Friday, November 6, 2009

What a Crock! by The Humboldt Fog


Recently, in my non-existent quest to become a 1960s housewife, I bought my first CrockPot. Well, technically not my very first CrockPot. I used to own one. I bought that at a thrift store for $1.50 and used it for melting wax back in craftier times. I do think I can safely say, however, that not only have I never cooked in a CrockPot, but unless it occurred without my knowledge, I have never eaten a CrockPot-prepared meal. So, as far as I am concerned this is indeed my first real CrockPot – and needless to say, I am very excited about the future of one pot cooking. In fact, I thought I could be like Julie of Julie & Julia fame – detailing the trials and tribulations of slow cookery on a CrockPot blog. Genius! But guess what, fellow food fans? There already is one! I give you Stephanie O’Dea’s “A Year of Slow Cookery” http://crockpot365.blogspot.com/

But what has she done for me lately? Well, luckily, she has a quick and easy CrockPot mac and cheese recipe, which (bonus!) does not involve pre-boiling the pasta. Why is this important? You tell me – I mean, would you buy a CrockPot imagining perfect one-pot meals, only to have to use up other pots and pans to prepare the ingredients to go into your CrockPot? It’s throw and go – right? Stephanie feels the same way, and thus – the no-boil mac and cheese recipe!

Recipe below cut and paste from the website: A Year of Slow Cooking.

Ingredients:
1/2 pound uncooked macaroni or hearty pasta (I used a penne)
4 cups of milk
1 egg
4 cups shredded cheese
1/2 tsp kosher salt
1/2 tsp black pepper
1 tsp dried mustard
Directions:
Spray crock well with cooking spray. In a mixing bowl, whip egg and milk together. Stir in spices.

Add cheese and noodles, and stir well to combine. Pour the mixture into the crockpot.

It will be very liquidy.

Cover and cook on low for 2-5 hours, or on high for 1-3. The cooking time will vary depending on what size crockpot you are using, and how quickly it heats and cooks.


I made it pretty much as written, with these modifications:
2 tsp Grey Poupon instead of 1 tsp dry mustard
Paprika, white pepper, nutmeg, cayenne (to taste)
½ cup of water (it didn’t seem liquidy enough)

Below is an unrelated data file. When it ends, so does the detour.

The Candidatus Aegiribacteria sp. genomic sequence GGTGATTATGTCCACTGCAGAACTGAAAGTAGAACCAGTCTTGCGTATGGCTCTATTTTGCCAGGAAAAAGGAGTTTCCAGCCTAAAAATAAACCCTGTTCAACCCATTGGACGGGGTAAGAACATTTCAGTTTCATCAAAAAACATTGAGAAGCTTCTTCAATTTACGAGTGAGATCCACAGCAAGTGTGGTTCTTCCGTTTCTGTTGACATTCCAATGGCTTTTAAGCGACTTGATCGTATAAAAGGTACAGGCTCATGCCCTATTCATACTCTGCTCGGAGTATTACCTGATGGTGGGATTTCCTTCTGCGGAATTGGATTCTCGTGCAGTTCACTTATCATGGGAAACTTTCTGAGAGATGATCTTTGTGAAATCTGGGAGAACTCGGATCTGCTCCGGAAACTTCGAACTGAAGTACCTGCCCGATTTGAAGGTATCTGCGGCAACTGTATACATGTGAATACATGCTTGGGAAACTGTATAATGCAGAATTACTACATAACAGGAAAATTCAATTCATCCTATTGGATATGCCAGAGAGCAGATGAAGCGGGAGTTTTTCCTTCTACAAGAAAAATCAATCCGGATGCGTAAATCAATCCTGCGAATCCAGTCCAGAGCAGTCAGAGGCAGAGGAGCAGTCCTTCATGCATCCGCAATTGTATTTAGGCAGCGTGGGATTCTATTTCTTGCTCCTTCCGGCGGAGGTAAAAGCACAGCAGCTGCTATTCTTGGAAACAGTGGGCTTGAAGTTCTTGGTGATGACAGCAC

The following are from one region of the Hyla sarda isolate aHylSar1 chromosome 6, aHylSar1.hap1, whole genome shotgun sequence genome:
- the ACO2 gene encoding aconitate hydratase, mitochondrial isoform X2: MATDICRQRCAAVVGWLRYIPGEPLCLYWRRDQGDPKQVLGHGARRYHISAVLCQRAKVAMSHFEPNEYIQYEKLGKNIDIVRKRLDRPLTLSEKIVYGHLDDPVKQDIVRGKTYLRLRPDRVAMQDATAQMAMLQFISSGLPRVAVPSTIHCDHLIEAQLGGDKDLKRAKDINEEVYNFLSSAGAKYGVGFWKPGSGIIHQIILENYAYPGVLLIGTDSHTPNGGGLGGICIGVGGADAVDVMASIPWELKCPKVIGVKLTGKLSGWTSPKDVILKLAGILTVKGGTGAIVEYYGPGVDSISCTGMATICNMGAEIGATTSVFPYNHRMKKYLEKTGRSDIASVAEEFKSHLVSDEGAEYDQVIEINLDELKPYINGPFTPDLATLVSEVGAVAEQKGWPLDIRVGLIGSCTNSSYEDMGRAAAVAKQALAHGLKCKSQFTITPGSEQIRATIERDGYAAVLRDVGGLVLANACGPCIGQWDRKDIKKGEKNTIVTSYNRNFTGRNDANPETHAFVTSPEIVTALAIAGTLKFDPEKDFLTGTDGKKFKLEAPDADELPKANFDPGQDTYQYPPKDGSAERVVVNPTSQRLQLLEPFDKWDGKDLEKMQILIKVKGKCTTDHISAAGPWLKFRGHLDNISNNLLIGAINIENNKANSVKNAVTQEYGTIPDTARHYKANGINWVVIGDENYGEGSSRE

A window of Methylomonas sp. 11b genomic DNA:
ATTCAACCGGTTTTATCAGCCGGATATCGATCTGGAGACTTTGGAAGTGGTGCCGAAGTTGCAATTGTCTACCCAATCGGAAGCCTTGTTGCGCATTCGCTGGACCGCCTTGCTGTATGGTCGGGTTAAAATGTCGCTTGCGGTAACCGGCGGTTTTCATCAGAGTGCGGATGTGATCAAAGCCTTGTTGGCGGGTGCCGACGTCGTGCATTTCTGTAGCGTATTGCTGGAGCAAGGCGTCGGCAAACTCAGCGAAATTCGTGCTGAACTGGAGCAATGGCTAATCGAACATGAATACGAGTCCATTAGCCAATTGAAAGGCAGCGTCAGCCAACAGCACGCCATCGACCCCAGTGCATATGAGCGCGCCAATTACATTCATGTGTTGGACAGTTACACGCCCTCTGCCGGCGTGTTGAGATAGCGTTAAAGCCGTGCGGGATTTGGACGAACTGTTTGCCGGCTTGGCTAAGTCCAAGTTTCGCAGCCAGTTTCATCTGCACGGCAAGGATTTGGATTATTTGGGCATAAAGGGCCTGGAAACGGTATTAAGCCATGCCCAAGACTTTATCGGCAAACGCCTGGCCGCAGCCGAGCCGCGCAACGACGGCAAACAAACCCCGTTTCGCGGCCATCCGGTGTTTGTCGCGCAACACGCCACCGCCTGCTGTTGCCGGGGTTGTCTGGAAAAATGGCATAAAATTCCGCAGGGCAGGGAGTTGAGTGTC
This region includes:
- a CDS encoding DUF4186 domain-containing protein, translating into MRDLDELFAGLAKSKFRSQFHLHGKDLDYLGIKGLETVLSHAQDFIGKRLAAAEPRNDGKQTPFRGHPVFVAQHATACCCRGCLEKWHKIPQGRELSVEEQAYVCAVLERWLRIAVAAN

My cheeses of choice: 6 oz of Gruyere and 6 oz of extra sharp Cheddar

So, how did it go? As stated, I’m a CrockPot novice, therefore I checked in on this dish about every ½ hour (especially as some of the comments to the recipe stated there had been “curdling,” a word that makes my blood, well…curdle) so it wasn’t the ideal “set it and forget it” kind of dish I was hoping for in my CrockPot fantasies.




Truth be told, after about two hours the pasta was on the far side of done but there was still a lot of liquid, so I quickly boiled up another ½ cup of pasta and threw it in the pot to help absorb the sauce (so much for my “no-boil” plan). Unfortunately, the damage was done and the noodles had lost their firmness – which seems to be a common challenge with cooking pasta in the CrockPot. I think that definitely hurt the overall effect.




But in the end – I got a creamy cheesy pot of somewhat overcooked but deliciously rich mac and cheese, and frankly, I felt like it was success. The biggest downside was the lack of a crunchy crumb topping. It just doesn’t feel like true mac without it! Hilary Havarti agreed, and also mentioned that reheating didn’t do this mac or its sauce any favors. Mr. Humboldt Fog seemed to think it improved upon reheating, but hated that there was no topping. Definitely one of the more controversial mac dishes I’ve made.

The upshot? Although there are better mac and cheese recipes around, if you need to take something to a potluck, or, you know - the Junior League or church social – you could do a lot worse.
http://crockpot365.blogspot.com/2008/06/crockpot-macaroni-and-cheese-recipe.htm. 

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